I first fell in love with lupines when I worked as a river guide in California in my mid-20s. There were thousands of lupine growing on the banks of the Stanislaus River, down which I frequently rafted. One day I mused aloud to my passengers my curiosity about what determined whether the flowers would be white or blue. One of my passengers happened to be a geologist who explained that experts in his field paid close attention to the color of lupines because blue (or dark) colored lupines grow in soil that is undisturbed and stable, whereas white lupines tend to grow in soil that has been recently disturbed (think landslides, erosion, forest fires). The prevailing conventional wisdom, therefore, argued against building a new home on or near abundantly growing white lupine.
The plant’s name is derived from the Latin word for wolf. The Romans believed that lupines devoured the soil’s nutrients with the same voracious appetites of hungry wolves. Nothing could be further from the truth. This plant actually adds nitrogen, which is a component of most plant fertilizers, to the soil making it more fertile and productive. The nectar of its flower is also an important food source for honeybees, hummingbirds and butterflies. It has also been called Old Maids Bonnets for the shape of the individual flower petals.
There are over 200 species of this perennial plant of the pea family. The wild lupine species was originally native to Maine but according to the Maine Department of Agriculture, Conservation and Forestry this species is now likely extinct in the state. The large leave lupine commonly seen in Maine was initially native to the west coast and Europe grows between 3-4 feet tall. The plant flowers in early summer but does not tolerate the increasing heat of summer. Each flower gives way to a hairy seed pod that contains 6 – 10 seeds. When the seeds are ripe the pod explodes open scattering the seeds away from the mother plant.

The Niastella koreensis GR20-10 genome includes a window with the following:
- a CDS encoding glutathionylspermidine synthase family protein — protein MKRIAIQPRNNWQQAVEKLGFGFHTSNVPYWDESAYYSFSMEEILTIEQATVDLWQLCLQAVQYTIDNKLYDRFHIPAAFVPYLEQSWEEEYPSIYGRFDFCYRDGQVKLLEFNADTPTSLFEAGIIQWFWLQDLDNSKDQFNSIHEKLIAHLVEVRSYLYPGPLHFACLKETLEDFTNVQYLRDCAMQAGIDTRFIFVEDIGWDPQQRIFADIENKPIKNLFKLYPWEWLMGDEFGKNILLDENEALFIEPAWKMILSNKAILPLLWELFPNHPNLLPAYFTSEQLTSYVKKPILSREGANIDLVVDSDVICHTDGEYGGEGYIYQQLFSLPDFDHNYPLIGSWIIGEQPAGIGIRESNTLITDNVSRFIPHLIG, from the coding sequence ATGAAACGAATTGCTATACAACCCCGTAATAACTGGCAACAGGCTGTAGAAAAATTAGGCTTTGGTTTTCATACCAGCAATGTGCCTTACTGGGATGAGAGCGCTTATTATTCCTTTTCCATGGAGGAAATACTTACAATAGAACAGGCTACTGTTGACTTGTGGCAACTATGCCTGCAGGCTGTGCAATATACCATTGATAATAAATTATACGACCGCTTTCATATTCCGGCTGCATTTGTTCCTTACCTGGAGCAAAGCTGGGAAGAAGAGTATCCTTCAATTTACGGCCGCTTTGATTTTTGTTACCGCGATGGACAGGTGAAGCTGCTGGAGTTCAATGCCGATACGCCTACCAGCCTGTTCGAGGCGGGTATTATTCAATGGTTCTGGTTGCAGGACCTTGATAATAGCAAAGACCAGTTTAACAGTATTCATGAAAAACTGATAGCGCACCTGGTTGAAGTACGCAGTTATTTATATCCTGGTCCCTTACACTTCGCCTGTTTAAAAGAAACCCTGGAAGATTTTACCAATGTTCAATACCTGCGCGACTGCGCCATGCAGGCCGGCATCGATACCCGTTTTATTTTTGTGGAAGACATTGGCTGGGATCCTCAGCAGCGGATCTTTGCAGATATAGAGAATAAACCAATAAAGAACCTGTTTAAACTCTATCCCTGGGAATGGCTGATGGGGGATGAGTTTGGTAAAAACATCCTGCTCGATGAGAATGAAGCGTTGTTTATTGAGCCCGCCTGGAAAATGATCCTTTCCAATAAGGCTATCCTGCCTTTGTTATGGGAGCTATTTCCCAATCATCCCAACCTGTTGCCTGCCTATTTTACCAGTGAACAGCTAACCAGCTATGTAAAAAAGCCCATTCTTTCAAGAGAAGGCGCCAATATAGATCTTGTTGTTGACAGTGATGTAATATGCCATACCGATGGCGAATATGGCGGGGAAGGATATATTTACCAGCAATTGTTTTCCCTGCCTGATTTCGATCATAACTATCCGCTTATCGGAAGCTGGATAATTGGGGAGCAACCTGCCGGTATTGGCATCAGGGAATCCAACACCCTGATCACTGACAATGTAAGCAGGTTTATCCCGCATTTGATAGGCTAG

The seeds are not edible in raw form as they contain the extremely bitter toxins D-Lupaine and Sparteine. However there are companies who process the lupine seeds to remove the toxins. After a 24 hour soak in water, the seeds are boiled for 45 minutes, then soaked for at least 7 days in water that is refreshed a minimum of twice a day until the bitterness is gone. The seeds are then kept until used in salted water. The processed seeds, known as lupini beans are readily available in grocery stores in a salt water brine or roasted and salted as a crunchy snack. However, anyone with an allergy to peanuts should steer clear of lupini beans as well.